In March of 2020, the Webiomed team received an order to add to the system some assessment capabilities for a patient’s coronavirus risk group. We have been closely following the scientific publications on this issue and now we want to share some of the findings with the reader.
A new coronavirus infection became known at the end of 2019. Studying various issues related to COVID-19 requires huge efforts and today in many countries, scientific groups of researchers and entire scientific institutions are working on this problem.
At the moment, about 2,300 clinical studies have been registered, the purpose of which is to obtain reliable scientific information to combat COVID-19.
The results of the studies have clearly shown that COVID-19 is more common and more severe in patients with cardiovascular diseases (CVD).
Discussions are ongoing on many issues related to the contribution of CVD to the burden of COVID-19 severity: the role of risk factors, complications, management tactics and the positive / negative impact of a number of drugs on the development of the disease. Such assessments require large sets of qualitative data.
Previous studies, originally presented by research groups in China, included analysis of 100-200 patients, and of course there were no large randomized trials. However, population studies are necessary to make important clinical and management decisions.
Our team has been working on the issue of coronavirus infection since March 2020. Webiomed CDSS concept implies prediction and stratification by risk groups with prognostic modeling.
All these months, we have been closely monitoring the emerging information about COVID-19. And only in June, six months after the beginning of this epidemic, a paper was published containing an analysis of thousands of patients with CVD and COVID-19. From the sources that we have analyzed, this is the most extensive scientific work, the results of which we would like to share.
The research team analyzed a database of 169 hospitals from Asia, Europe and North America. In included in the study hospitalized COVID-19 patients patients, the association between CVD, drug therapy and in-hospital mortality was assessed. All patients were hospitalized from December 2019 to March 2020.
The observational register included 8,910 patients. Of these, 515 people (5.8%) died in hospital and 8,395 were discharged.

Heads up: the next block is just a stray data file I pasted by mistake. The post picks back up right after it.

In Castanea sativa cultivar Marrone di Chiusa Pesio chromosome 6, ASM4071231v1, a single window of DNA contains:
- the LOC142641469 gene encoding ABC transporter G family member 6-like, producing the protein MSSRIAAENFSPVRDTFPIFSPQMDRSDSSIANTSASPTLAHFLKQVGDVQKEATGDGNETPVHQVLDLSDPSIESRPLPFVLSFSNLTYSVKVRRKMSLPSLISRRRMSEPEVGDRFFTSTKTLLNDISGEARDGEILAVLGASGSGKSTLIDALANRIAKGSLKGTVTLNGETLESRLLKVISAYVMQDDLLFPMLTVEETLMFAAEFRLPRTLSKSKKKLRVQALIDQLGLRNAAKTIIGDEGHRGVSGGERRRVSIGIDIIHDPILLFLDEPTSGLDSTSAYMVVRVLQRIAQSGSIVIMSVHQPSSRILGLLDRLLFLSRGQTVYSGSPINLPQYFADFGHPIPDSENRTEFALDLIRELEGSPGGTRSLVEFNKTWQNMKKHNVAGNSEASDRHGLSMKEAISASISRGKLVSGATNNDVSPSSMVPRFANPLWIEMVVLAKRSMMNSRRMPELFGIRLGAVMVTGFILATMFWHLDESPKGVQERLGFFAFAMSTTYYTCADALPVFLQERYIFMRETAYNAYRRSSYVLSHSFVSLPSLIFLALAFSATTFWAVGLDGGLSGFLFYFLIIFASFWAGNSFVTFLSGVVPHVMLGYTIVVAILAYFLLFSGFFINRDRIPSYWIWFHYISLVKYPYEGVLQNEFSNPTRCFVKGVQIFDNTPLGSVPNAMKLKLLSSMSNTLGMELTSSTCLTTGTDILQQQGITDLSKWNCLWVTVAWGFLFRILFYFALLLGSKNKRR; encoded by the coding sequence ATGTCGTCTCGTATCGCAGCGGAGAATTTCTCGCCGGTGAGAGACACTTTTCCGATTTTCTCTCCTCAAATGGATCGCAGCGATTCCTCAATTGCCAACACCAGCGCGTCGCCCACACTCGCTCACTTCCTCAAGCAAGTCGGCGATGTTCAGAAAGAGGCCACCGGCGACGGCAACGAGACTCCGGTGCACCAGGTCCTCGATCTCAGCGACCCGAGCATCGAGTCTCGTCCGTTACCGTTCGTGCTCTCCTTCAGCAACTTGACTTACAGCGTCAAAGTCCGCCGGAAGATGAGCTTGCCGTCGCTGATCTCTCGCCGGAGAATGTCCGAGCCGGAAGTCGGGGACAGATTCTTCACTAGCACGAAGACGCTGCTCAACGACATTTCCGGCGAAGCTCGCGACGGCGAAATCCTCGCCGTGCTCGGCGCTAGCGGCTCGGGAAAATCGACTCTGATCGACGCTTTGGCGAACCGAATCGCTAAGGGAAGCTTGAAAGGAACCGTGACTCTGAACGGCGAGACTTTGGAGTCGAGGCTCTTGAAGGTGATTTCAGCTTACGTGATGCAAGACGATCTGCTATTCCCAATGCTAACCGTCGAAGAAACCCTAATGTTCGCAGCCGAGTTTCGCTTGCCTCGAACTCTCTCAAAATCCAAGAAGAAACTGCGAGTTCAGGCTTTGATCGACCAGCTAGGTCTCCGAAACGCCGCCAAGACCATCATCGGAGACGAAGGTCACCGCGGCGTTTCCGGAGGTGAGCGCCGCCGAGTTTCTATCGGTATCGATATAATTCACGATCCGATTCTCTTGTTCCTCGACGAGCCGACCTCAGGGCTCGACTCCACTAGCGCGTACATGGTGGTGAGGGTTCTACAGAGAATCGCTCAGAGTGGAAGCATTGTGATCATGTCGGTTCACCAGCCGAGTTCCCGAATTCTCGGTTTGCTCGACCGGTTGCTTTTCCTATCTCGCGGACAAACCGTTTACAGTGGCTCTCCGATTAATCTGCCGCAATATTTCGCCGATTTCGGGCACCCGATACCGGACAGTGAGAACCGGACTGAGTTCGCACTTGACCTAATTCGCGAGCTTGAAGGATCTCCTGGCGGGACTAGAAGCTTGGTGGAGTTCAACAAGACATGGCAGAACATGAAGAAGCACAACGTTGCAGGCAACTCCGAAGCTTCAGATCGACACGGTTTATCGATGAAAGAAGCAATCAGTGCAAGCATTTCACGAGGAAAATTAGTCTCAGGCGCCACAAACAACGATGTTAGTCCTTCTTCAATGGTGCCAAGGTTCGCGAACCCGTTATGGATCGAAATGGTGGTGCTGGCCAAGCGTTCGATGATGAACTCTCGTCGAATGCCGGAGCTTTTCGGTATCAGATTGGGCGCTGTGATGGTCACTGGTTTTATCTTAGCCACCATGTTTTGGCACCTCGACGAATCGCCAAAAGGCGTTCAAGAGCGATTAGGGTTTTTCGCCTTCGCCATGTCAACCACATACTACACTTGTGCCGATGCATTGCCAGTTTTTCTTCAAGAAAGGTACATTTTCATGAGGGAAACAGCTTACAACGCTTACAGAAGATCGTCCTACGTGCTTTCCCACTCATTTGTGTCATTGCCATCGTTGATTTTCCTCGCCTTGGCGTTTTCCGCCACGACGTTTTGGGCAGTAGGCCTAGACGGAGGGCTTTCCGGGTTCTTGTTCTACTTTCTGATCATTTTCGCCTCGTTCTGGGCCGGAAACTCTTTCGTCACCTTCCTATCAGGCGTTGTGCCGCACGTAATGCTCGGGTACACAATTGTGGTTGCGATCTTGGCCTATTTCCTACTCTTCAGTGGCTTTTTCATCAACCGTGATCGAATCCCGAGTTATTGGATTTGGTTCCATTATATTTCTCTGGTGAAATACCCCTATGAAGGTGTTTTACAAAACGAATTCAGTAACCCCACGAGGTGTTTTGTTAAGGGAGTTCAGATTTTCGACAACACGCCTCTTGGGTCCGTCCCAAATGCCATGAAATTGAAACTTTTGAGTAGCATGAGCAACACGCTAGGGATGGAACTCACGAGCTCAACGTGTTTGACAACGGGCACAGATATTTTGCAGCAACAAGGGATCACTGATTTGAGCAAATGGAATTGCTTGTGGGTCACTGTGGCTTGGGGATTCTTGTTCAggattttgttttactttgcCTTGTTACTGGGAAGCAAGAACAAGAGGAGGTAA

Factors independently associated with an increased risk of in-hospital mortality were:
- age over 65 years (mortality 10.0% vs. 4.9% among patients ≤65 years; odds ratio, 1.93; 95% confidence interval [CI], 1.60-2.41)
- coronary artery disease (10.2% vs. 5.2% among patients without coronary artery disease; odds ratio, 2.70; 95% CI, 2.08-3.51)
- heart failure (15.3% vs. 5.6% among patients without heart failure; odds ratio, 2.48; 95% CI, 1.62-3.79)
- arrhythmia (11.5% vs. 5.6% among patients without arrhythmia; odds ratio, 1.95; 95% CI, 1.33-2.86)
- chronic obstructive pulmonary disease (14.2% vs. 5.6% among patients without COPD; odds ratio, 2.96; 95% CI, 2.00-4.40)
- current smoking (9.4% vs. 5.6% among former smokers or non-smokers; odds ratio, 1.79; 95% CI, 1.29-2.47).
According to the analysis, there was no increase in the risk of in-hospital death with the use of ACE inhibitors (2.1% vs. 6.1%; odds ratio, 0.33; 95% CI, 0.20-0.54) or the use of ARBs (6.8% vs. 5.7%; odds ratio, 1.23; 95% CI, 0.87-1.74).
The results of this study confirm the link between CVD and increased in-hospital mortality among patients with COVID-19, which puts patients with CVD at particular risk.
The study dispels the myth of the association between ACE inhibitors therapy and ARBs therapy and an increased risk of in-hospital mortality once again. Moreover, patients taking ACE inhibitors and statins had better survival rates.
However, the researchers note that these data do not yet provide information on the potential effect of starting an ACE inhibitor or statin therapy in patients with COVID-19 who do not have an appropriate indication for these drugs. Randomized clinical trials will be required to evaluate the role of ACE inhibitors and statins before any conclusion can be reached regarding the potential benefit of these agents in COVID-19 patients.